We Recommend: Last-Minute Christmas Wish for a Boy Edition!

And now back to our regularly scheduled topics. First off, We Recommend, where we use our we-know-the-right-book-for-you superpowers to offer up books. And then everyone else offers their suggestions in the comments, giving you a hefty and attractive list. So write in, challenge us!

Oops! We are late, we are behind, we are not keeping up…etc, etc. But this person maybe can still buy a book in time? Take a look.

Every Christmas, every single human in the house receives a book from “The Grinch.” For adults, it may be the newest hardback from your favorite author that you would never buy for yourself; for children, usually a classic, or a book that might expand your young mind. (Little Women, Wind in the Willows, The Brothers Lionheart, to name a few)

Well, this Grinch would like some advice on what book I might give to my 7-year old son. He’s reading so well on his own – and very typical fare: Diary of A Wimpy Kid, Captain Underpants, Calvin & Hobbes comics, etc. We recently read together the original HOW TO TRAIN YOUR DRAGON book, which we both thoroughly enjoyed (and yes, he’s getting some of those from aunts & grandparents this holiday).

 If he were a girl, I would have a hundred ideas of what to nudge him toward next. But he’s not. He’s just a great, young reader. And I hope he continues to love reading. But I don’t know what the next captivating book might be for him.

OK, captivating book for a boy here we go.

I wish I knew more of what he likes: magic? Trains? Biographies? Grossness? He's 7, so nothing too crazy (I guess), but something that would just knock his socks off. But maybe the whole fact that he's a boy is a red herring here. What we really want is a great, interesting, not-too-difficult book. Perhaps, in keeping with childhood traditions, a classic.

Here's what I got, though with the caveat: it's just great, but if he's not a silly person it might not work. But if he is, oh boy…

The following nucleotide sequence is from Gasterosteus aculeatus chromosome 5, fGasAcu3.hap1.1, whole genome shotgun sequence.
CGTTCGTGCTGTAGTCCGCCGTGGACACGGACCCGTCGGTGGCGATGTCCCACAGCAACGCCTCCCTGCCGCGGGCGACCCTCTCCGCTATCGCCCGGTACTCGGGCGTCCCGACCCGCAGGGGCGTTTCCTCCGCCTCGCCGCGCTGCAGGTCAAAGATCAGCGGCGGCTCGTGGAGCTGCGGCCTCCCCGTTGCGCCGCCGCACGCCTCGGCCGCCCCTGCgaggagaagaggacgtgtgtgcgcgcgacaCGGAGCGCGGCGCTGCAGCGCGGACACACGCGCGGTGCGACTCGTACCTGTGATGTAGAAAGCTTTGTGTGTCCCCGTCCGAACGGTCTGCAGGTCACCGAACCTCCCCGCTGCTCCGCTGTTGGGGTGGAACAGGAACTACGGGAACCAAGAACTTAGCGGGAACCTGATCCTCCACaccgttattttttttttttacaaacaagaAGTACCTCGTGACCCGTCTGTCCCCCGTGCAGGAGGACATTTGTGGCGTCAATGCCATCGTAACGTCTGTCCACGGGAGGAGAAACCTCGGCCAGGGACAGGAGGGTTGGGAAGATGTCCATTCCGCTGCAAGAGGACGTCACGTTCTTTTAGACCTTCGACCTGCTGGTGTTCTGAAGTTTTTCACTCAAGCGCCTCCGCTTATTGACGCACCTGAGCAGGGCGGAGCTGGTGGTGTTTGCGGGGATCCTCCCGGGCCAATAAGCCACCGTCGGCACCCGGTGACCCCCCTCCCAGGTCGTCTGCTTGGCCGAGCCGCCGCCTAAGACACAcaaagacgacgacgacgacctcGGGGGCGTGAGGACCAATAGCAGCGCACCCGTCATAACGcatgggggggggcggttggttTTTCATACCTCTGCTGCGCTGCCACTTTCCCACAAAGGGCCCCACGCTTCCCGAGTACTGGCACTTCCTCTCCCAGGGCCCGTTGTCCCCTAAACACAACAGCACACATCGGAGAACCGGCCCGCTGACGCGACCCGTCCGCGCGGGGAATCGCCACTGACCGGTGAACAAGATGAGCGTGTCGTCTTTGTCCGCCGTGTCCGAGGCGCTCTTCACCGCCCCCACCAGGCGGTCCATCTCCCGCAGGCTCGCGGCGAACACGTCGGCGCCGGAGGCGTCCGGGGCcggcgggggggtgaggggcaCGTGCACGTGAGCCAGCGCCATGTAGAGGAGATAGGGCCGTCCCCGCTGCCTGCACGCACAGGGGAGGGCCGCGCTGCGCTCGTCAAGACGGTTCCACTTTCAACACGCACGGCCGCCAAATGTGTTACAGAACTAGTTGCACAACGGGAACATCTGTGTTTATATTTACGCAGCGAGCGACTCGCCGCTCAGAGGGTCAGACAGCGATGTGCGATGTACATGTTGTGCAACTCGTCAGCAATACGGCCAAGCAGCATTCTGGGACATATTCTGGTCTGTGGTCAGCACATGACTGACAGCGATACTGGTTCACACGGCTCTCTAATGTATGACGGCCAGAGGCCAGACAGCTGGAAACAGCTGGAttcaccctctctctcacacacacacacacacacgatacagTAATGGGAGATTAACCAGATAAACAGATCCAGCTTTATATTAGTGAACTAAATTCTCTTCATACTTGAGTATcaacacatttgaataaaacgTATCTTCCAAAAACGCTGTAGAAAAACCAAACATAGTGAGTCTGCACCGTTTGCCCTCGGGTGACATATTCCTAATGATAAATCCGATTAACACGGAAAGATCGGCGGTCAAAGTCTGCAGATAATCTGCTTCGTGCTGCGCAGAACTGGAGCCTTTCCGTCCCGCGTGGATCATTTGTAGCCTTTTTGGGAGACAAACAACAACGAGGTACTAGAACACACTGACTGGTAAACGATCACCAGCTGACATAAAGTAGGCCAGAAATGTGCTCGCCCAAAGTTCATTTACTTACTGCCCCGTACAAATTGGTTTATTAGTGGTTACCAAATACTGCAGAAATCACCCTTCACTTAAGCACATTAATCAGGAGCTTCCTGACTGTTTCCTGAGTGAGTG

9780380698714

These are just fun and great, a complete pleasure. For what it's worth, I did consider some Roald Dahl—Charlie and the Chocolate Factory is such an excellent book for a 7-year-old, but I figure they've already read that?

But who knows? Now come on, all you readers and parents of boys and generaly concerned citizens. Give the Grinch a hand here.

12 thoughts on “We Recommend: Last-Minute Christmas Wish for a Boy Edition!

  1. Attack of the Fluffy Bunnies!
    And seriously, give him anything you’d give a girl with his reading skill and interests. Seven is way too young to be discouraging him from enjoying half of all published works.

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  2. My 7 and 9 year-olds recommend the following: Dr. Doolittle, The Bunnicula series, Oliver Twist, Farmer Boy, The Tale of Despereaux, Because of Winn-Dixie, The Best Christmas Pageant Ever, The Chronicles of Narnia, Gulliver’s Travels, Charlotte’s Web, and Stuart Little. Hope this helps!

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  3. I think that I recommended this earlier for a girl but “My Father’s Dragon” is a a great book for this age, esp. boys. And something of a classic. Bunnicula is seconded by my (now 13 year old) son.

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  4. I totally agree with My Father’s Dragon, which is a trilogy and comes in those nice gift boxes. Also a little Shel Silverstein poetry has that 7 year old sense of humor.

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  5. My Side of the Mountain (which is probably still more of a read a-loud). Also I second Wayside School and there are other books by the same author; There’s a Boy in the Girl’s Bathroom was a favorite of mine (also, Holes, but that might be a little too intense for a 7 year old). From Judy Blume: Freckle Juice, SuperFudge,Tales of a Fourth Grade Nothing or any in the Fudge series. From Beverly Cleary: The Mouse and the Motorcycle rocks for all genders (well all of these books are gender neutral, I loved them all as a girl and none of them are traditionally girly).Ohhhhh! How could I forget the wonderful amazing book: The Wonderful Flight to the Mushroom Planet. Bonus, it’s a series!
    I think I read most of these in 3rd or 4th grade, so they might still be read a loud, but I’m not sure. The Cleary and Blume are certainly the easiest of the bunch but I highly reccomend all of them.

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  6. I agree with a lot of the suggestions here…especially The Phantom Tollbooth.
    How about Diana Wynne Jone’s _Dogsbody_? Though that might be hard to find and a little too old for reading alone.
    And, while not great literature, my daughter at that age loved _Jeremy Thatcher, Dragon Hatcher_ and other Bruce Coville books.
    Actually, my first thought was to get one or two Dorling-Kindersley books on subjects that fascinate him, but I think they might be a year or two away…

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  7. Not sure how advanced the 7 year old reader is- some of these books seem a bit old to read by himself. We loved the Look Alike books by Joan Steiner (as the subtitle says- discover a land where things are not as they appear). We like the first few, have not looked at later ones in the series.

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